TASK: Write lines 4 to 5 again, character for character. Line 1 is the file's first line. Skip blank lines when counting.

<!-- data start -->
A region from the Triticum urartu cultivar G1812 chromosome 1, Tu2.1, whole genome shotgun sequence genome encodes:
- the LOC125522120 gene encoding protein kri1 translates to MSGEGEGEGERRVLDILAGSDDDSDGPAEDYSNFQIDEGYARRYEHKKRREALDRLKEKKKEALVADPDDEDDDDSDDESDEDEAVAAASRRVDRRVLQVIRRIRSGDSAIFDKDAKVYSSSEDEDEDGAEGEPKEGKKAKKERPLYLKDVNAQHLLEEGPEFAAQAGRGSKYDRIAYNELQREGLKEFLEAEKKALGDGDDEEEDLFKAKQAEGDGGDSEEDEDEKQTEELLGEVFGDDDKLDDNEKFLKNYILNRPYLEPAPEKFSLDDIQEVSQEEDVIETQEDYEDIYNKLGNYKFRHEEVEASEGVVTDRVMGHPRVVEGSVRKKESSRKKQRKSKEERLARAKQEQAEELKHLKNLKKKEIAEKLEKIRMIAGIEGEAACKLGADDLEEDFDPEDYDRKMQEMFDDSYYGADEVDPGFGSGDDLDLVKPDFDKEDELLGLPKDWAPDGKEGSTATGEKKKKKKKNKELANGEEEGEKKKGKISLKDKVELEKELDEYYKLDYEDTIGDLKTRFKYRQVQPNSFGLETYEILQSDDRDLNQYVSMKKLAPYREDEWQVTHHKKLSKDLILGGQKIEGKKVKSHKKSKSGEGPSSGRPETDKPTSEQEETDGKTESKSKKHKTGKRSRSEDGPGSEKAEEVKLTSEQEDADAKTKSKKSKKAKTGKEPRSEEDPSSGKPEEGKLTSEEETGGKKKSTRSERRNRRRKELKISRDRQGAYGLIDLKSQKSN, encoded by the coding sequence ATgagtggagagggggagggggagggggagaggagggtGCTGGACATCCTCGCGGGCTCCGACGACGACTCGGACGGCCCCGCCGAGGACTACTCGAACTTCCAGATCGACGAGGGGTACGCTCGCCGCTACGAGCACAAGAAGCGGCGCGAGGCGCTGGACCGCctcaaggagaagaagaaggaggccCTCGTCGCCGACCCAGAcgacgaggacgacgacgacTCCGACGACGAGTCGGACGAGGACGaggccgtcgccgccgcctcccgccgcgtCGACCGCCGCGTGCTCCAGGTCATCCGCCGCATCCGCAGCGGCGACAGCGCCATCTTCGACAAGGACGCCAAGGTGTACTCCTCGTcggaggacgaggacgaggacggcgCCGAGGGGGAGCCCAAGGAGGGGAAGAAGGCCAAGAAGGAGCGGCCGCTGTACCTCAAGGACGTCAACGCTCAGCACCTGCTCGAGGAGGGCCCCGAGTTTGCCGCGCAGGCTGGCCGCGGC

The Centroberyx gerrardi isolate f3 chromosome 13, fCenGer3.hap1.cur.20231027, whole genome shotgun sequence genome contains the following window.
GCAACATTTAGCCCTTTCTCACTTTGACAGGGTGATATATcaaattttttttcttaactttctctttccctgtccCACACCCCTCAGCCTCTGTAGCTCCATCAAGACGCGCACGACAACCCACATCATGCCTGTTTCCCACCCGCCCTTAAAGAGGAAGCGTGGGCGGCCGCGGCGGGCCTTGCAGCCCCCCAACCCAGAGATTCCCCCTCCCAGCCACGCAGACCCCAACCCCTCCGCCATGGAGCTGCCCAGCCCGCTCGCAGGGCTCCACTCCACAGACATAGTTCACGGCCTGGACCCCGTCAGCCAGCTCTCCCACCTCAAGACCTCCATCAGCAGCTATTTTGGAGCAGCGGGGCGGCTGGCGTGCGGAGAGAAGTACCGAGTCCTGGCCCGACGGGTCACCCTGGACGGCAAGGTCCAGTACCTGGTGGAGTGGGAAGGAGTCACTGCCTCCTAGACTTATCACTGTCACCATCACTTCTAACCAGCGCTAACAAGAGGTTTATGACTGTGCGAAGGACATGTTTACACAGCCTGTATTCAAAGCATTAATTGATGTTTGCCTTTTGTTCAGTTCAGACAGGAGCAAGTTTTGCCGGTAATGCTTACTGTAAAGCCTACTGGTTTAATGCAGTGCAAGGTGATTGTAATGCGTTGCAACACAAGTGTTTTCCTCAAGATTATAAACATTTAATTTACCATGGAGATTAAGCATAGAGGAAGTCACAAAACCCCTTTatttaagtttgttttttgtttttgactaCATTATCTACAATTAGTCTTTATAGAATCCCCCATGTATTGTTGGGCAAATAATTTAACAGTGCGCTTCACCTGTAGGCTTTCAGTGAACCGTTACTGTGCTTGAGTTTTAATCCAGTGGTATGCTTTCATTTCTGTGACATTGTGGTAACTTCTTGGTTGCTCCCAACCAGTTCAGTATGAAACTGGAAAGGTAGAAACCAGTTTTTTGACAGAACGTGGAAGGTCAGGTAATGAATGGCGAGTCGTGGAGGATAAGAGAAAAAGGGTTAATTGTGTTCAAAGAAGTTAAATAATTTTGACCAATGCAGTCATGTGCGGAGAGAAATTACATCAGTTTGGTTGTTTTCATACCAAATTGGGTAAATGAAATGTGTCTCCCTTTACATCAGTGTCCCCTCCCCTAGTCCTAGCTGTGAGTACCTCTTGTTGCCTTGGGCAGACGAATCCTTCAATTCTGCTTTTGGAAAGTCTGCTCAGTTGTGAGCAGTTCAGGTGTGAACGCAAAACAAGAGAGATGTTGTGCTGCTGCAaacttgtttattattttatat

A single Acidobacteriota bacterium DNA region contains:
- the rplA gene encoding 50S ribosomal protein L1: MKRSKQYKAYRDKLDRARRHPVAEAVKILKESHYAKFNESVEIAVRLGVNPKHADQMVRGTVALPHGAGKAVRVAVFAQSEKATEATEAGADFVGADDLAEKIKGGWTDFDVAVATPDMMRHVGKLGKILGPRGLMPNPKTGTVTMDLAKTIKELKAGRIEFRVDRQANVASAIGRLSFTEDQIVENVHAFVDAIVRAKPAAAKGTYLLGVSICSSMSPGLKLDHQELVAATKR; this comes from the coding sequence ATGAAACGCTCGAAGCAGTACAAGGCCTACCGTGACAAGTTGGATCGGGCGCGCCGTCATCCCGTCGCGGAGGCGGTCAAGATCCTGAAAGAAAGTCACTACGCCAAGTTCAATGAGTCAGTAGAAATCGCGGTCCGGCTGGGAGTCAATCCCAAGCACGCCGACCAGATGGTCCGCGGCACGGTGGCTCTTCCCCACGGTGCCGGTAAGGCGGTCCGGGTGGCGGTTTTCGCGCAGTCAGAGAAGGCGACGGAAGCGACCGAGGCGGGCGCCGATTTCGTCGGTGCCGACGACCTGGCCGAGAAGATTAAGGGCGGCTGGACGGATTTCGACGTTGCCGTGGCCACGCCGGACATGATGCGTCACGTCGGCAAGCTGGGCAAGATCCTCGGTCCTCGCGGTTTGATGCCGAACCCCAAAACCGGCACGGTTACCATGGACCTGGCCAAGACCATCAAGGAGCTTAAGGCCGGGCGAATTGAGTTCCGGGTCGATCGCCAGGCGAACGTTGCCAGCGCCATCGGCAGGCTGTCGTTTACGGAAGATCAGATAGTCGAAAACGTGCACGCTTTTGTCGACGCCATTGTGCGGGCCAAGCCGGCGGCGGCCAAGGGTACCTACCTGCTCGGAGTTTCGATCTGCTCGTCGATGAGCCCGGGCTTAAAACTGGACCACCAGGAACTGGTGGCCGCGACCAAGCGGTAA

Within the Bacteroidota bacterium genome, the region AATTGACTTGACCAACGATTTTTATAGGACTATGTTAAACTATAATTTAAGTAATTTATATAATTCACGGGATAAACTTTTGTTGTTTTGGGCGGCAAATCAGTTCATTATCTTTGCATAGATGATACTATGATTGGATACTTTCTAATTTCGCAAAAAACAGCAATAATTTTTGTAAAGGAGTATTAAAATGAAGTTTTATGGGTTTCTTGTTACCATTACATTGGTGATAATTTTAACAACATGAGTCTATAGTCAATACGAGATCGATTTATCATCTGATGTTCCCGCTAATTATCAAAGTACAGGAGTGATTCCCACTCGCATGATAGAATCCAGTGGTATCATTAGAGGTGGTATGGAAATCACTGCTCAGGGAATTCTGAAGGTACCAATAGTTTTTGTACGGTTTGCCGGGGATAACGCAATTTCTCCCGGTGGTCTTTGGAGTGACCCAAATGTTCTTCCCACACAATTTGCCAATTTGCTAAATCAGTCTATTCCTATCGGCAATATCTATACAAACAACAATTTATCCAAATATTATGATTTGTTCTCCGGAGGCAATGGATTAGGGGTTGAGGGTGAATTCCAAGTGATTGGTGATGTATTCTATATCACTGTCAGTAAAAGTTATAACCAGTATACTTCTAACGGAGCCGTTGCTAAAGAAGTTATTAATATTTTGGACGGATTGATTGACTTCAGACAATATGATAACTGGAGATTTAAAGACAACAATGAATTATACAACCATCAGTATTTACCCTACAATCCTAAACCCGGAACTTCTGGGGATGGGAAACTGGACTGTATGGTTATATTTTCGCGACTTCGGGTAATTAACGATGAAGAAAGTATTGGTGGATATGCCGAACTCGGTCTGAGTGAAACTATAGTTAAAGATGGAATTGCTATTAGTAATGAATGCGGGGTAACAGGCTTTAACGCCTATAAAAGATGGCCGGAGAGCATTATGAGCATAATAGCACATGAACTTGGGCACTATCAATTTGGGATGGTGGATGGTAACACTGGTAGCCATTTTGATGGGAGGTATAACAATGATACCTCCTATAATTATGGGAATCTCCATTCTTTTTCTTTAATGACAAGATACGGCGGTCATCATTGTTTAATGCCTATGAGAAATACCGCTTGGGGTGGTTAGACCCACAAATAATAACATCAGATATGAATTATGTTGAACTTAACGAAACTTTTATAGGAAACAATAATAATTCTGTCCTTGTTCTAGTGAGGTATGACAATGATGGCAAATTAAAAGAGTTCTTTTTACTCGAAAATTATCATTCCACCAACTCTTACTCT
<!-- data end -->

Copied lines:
GCAACATTTAGCCCTTTCTCACTTTGACAGGGTGATATATcaaattttttttcttaactttctctttccctgtccCACACCCCTCAGCCTCTGTAGCTCCATCAAGACGCGCACGACAACCCACATCATGCCTGTTTCCCACCCGCCCTTAAAGAGGAAGCGTGGGCGGCCGCGGCGGGCCTTGCAGCCCCCCAACCCAGAGATTCCCCCTCCCAGCCACGCAGACCCCAACCCCTCCGCCATGGAGCTGCCCAGCCCGCTCGCAGGGCTCCACTCCACAGACATAGTTCACGGCCTGGACCCCGTCAGCCAGCTCTCCCACCTCAAGACCTCCATCAGCAGCTATTTTGGAGCAGCGGGGCGGCTGGCGTGCGGAGAGAAGTACCGAGTCCTGGCCCGACGGGTCACCCTGGACGGCAAGGTCCAGTACCTGGTGGAGTGGGAAGGAGTCACTGCCTCCTAGACTTATCACTGTCACCATCACTTCTAACCAGCGCTAACAAGAGGTTTATGACTGTGCGAAGGACATGTTTACACAGCCTGTATTCAAAGCATTAATTGATGTTTGCCTTTTGTTCAGTTCAGACAGGAGCAAGTTTTGCCGGTAATGCTTACTGTAAAGCCTACTGGTTTAATGCAGTGCAAGGTGATTGTAATGCGTTGCAACACAAGTGTTTTCCTCAAGATTATAAACATTTAATTTACCATGGAGATTAAGCATAGAGGAAGTCACAAAACCCCTTTatttaagtttgttttttgtttttgactaCATTATCTACAATTAGTCTTTATAGAATCCCCCATGTATTGTTGGGCAAATAATTTAACAGTGCGCTTCACCTGTAGGCTTTCAGTGAACCGTTACTGTGCTTGAGTTTTAATCCAGTGGTATGCTTTCATTTCTGTGACATTGTGGTAACTTCTTGGTTGCTCCCAACCAGTTCAGTATGAAACTGGAAAGGTAGAAACCAGTTTTTTGACAGAACGTGGAAGGTCAGGTAATGAATGGCGAGTCGTGGAGGATAAGAGAAAAAGGGTTAATTGTGTTCAAAGAAGTTAAATAATTTTGACCAATGCAGTCATGTGCGGAGAGAAATTACATCAGTTTGGTTGTTTTCATACCAAATTGGGTAAATGAAATGTGTCTCCCTTTACATCAGTGTCCCCTCCCCTAGTCCTAGCTGTGAGTACCTCTTGTTGCCTTGGGCAGACGAATCCTTCAATTCTGCTTTTGGAAAGTCTGCTCAGTTGTGAGCAGTTCAGGTGTGAACGCAAAACAAGAGAGATGTTGTGCTGCTGCAaacttgtttattattttatat

A single Acidobacteriota bacterium DNA region contains: